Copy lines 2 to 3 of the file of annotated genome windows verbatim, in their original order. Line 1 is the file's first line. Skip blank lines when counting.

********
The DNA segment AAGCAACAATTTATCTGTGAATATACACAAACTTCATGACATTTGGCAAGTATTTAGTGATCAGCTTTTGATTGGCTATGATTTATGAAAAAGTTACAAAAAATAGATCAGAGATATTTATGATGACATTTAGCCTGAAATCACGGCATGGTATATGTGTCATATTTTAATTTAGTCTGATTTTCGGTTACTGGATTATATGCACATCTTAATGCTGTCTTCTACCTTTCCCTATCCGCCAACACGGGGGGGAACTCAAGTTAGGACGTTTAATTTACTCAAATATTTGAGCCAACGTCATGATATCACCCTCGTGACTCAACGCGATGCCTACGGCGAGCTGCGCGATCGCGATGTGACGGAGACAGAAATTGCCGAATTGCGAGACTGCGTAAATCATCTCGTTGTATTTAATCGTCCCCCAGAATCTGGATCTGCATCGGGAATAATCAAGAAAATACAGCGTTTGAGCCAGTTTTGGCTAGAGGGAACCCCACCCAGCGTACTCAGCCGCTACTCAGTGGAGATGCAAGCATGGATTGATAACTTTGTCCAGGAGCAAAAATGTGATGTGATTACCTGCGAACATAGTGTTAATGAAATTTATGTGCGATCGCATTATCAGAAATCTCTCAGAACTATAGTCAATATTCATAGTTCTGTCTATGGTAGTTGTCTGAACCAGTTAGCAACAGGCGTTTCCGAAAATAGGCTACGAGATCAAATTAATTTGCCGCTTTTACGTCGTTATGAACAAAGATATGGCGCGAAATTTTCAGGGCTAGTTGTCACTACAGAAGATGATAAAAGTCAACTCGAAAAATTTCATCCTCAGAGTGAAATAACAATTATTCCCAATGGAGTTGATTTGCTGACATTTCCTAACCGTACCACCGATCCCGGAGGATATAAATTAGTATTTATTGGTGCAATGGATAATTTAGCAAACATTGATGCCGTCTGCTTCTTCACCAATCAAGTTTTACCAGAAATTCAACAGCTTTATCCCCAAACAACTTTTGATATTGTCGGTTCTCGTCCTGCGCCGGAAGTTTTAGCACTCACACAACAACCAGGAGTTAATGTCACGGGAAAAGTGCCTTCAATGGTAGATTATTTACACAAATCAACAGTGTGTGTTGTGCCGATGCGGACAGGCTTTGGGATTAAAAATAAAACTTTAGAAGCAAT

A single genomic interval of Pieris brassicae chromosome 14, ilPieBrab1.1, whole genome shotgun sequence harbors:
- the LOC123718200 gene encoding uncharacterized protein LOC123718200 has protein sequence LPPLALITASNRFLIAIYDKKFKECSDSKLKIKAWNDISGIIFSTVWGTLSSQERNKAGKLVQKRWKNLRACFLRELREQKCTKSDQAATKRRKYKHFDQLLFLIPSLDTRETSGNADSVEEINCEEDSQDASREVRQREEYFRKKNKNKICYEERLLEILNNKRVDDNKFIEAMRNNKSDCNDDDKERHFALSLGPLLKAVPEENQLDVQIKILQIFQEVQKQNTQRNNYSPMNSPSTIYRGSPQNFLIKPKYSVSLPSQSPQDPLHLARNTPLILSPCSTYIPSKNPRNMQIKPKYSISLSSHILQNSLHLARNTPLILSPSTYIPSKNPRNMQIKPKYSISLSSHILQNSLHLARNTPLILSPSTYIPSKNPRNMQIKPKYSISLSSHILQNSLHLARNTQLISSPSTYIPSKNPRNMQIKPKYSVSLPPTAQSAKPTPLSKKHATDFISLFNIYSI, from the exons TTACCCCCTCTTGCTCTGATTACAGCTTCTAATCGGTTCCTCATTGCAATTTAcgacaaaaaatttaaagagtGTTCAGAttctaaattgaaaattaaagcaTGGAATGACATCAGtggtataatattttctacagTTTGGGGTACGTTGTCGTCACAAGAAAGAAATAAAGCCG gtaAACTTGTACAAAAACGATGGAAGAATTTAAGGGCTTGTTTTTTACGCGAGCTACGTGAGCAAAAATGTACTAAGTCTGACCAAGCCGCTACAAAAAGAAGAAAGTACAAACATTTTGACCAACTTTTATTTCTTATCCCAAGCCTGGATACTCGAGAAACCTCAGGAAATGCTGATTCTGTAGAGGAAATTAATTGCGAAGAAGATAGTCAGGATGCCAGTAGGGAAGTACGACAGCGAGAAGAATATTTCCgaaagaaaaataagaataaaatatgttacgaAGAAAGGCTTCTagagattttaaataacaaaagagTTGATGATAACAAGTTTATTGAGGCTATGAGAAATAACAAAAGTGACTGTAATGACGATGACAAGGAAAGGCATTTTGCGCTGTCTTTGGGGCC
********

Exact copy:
A single genomic interval of Pieris brassicae chromosome 14, ilPieBrab1.1, whole genome shotgun sequence harbors:
- the LOC123718200 gene encoding uncharacterized protein LOC123718200 has protein sequence LPPLALITASNRFLIAIYDKKFKECSDSKLKIKAWNDISGIIFSTVWGTLSSQERNKAGKLVQKRWKNLRACFLRELREQKCTKSDQAATKRRKYKHFDQLLFLIPSLDTRETSGNADSVEEINCEEDSQDASREVRQREEYFRKKNKNKICYEERLLEILNNKRVDDNKFIEAMRNNKSDCNDDDKERHFALSLGPLLKAVPEENQLDVQIKILQIFQEVQKQNTQRNNYSPMNSPSTIYRGSPQNFLIKPKYSVSLPSQSPQDPLHLARNTPLILSPCSTYIPSKNPRNMQIKPKYSISLSSHILQNSLHLARNTPLILSPSTYIPSKNPRNMQIKPKYSISLSSHILQNSLHLARNTPLILSPSTYIPSKNPRNMQIKPKYSISLSSHILQNSLHLARNTQLISSPSTYIPSKNPRNMQIKPKYSVSLPPTAQSAKPTPLSKKHATDFISLFNIYSI, from the exons TTACCCCCTCTTGCTCTGATTACAGCTTCTAATCGGTTCCTCATTGCAATTTAcgacaaaaaatttaaagagtGTTCAGAttctaaattgaaaattaaagcaTGGAATGACATCAGtggtataatattttctacagTTTGGGGTACGTTGTCGTCACAAGAAAGAAATAAAGCCG gtaAACTTGTACAAAAACGATGGAAGAATTTAAGGGCTTGTTTTTTACGCGAGCTACGTGAGCAAAAATGTACTAAGTCTGACCAAGCCGCTACAAAAAGAAGAAAGTACAAACATTTTGACCAACTTTTATTTCTTATCCCAAGCCTGGATACTCGAGAAACCTCAGGAAATGCTGATTCTGTAGAGGAAATTAATTGCGAAGAAGATAGTCAGGATGCCAGTAGGGAAGTACGACAGCGAGAAGAATATTTCCgaaagaaaaataagaataaaatatgttacgaAGAAAGGCTTCTagagattttaaataacaaaagagTTGATGATAACAAGTTTATTGAGGCTATGAGAAATAACAAAAGTGACTGTAATGACGATGACAAGGAAAGGCATTTTGCGCTGTCTTTGGGGCC